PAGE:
- Strummerville (2011): The Clark Originals Desert Boot, Natalie, and Wallabee are given musical makeover, in deep black nubuck with a full colour print of a festival crowd. And for every pair of ‘The Festival Collection’ sold, Clarks Originals donated £2 to The Joe Strummer Foundation for New Music. The foundation was set up by those close to Joe Strummer the year after his death in 2003 as a charity to offer support, resources and performance opportunities to artists that don’t usually have access to them. Strummerville and Clarks Original’s hosted five ‘pop-up’ shows at the Clark’s store in London’s Regent Street, honouring their collaboration.
- Laura Ashley (2011): Clarks Originals teamed up with Laura Ashley, using a feminine floral print in powder blue and rosehip pink, from the Laura Ashley archives. The print was used to give a fresh look to the women’s Desert Boot, Natalie, and new styles Crystal Edge and Crystal Sun.
- Millerain (2011): Based in Rochdale, Lancashire, British Millerain has been manufacturing high performance materials since 1880. Millerain are known for their waxy leathers and oilskins, Clarks used a rich brown shade of their waxed leather, and added buttercup yellow laces and stitching, for a limited edition men’s Desert Boot, Natalie and Wallabee.
Clarks Originals x Laura Ashley Collaboration
Clarks Originals x Millerain Collaboration
Clarks Originals x Strummerville Collaboration
Future of Clarks
Throughout C&J Clark’s extensive history, there have been many rumours of the brand going public. However, Clarks have continually issued statements saying that there are no plans for the company to go public. As of 2011 the majority of the company was still in the hands of the Clark family, which owns 81% of the shares. The remaining 19% of shares is owned by employees of the brand and institutions.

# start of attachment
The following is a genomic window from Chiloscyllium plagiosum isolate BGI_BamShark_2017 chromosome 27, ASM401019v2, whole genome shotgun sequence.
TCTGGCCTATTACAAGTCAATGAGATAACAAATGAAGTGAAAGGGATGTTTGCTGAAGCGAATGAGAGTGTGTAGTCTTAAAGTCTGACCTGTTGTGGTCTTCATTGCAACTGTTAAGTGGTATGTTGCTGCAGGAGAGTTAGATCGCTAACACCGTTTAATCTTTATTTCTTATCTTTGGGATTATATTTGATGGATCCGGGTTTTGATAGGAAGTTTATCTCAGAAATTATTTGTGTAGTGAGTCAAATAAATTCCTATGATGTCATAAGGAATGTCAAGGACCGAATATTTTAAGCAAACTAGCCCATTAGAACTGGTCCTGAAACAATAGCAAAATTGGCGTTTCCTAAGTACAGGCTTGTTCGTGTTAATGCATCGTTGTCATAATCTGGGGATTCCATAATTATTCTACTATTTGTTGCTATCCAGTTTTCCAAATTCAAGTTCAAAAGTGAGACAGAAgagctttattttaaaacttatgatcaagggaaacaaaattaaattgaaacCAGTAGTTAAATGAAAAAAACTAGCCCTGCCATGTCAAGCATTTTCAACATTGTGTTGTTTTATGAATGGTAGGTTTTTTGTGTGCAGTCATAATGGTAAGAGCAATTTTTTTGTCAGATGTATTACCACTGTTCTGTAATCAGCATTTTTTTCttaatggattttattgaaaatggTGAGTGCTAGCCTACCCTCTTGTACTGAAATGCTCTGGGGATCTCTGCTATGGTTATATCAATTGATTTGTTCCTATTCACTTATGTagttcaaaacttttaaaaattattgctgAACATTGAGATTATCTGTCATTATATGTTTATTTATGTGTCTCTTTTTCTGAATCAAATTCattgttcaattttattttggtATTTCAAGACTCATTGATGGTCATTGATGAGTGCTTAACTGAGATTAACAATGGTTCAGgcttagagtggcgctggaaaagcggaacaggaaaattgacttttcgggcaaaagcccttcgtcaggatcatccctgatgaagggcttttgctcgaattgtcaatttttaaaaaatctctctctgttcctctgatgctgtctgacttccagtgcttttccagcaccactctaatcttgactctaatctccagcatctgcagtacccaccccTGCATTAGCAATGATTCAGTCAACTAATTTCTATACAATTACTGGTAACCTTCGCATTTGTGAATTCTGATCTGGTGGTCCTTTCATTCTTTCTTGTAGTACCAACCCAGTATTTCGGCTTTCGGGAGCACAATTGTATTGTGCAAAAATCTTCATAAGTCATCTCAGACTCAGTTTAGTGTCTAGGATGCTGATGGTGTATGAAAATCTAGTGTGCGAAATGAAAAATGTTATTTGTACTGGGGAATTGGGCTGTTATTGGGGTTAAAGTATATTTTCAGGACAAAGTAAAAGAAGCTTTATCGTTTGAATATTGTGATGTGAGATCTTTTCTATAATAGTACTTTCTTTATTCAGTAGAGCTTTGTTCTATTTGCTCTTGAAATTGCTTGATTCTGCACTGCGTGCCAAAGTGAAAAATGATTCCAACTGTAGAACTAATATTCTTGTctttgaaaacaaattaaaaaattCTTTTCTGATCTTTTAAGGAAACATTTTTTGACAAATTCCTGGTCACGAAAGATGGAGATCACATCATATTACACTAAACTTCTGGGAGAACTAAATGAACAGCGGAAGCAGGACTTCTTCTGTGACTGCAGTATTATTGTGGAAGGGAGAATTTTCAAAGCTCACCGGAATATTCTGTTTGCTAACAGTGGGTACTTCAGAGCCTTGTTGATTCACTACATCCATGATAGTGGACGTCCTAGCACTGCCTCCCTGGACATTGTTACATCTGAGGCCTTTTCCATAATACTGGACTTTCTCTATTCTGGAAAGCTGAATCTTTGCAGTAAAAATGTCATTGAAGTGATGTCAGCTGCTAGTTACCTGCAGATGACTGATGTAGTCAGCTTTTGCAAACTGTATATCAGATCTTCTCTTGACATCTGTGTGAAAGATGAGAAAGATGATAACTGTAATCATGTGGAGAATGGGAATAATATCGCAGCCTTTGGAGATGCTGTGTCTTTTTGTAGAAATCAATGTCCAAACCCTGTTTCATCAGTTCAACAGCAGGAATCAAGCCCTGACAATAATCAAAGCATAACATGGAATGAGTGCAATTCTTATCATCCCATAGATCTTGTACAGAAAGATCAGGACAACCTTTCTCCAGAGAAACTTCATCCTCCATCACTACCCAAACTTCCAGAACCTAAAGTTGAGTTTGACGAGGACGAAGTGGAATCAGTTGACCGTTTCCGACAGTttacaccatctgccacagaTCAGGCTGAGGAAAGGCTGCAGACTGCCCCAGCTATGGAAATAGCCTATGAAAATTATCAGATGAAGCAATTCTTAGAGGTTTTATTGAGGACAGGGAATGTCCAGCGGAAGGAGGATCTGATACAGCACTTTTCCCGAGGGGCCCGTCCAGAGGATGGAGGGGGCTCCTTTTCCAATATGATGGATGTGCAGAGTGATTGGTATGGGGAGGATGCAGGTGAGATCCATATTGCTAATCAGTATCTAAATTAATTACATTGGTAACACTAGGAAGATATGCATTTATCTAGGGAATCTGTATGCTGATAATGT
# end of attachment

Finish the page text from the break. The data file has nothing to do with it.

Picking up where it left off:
The company claims, to be the number one shoe brand in the UK, and the fourth largest footwear company on the planet. With continued growth in North America, Europe and the Far East, the brand also claims to be the biggest supplier of casual footwear in the world, selling 50 million pairs of shoes annually. Sales and profits would seem to support this claim. In the 12 months to January 2010, the company reported sales of £1,174 million and profits of £125 million.
An announcement in Spring 2011 revealed that Clarks was to expand into India for the first time in a joint venture with leading Indian retailer Future Group with plans of 100 stores throughout India over the next 5 years. This shows that the international brand expansion of Clarks is still in full swing, so expect plans of even more retail outlets throughout the world in the near future.
Visit the official Clarks website here.
Clarks Originals Shoes – Yarra Dessert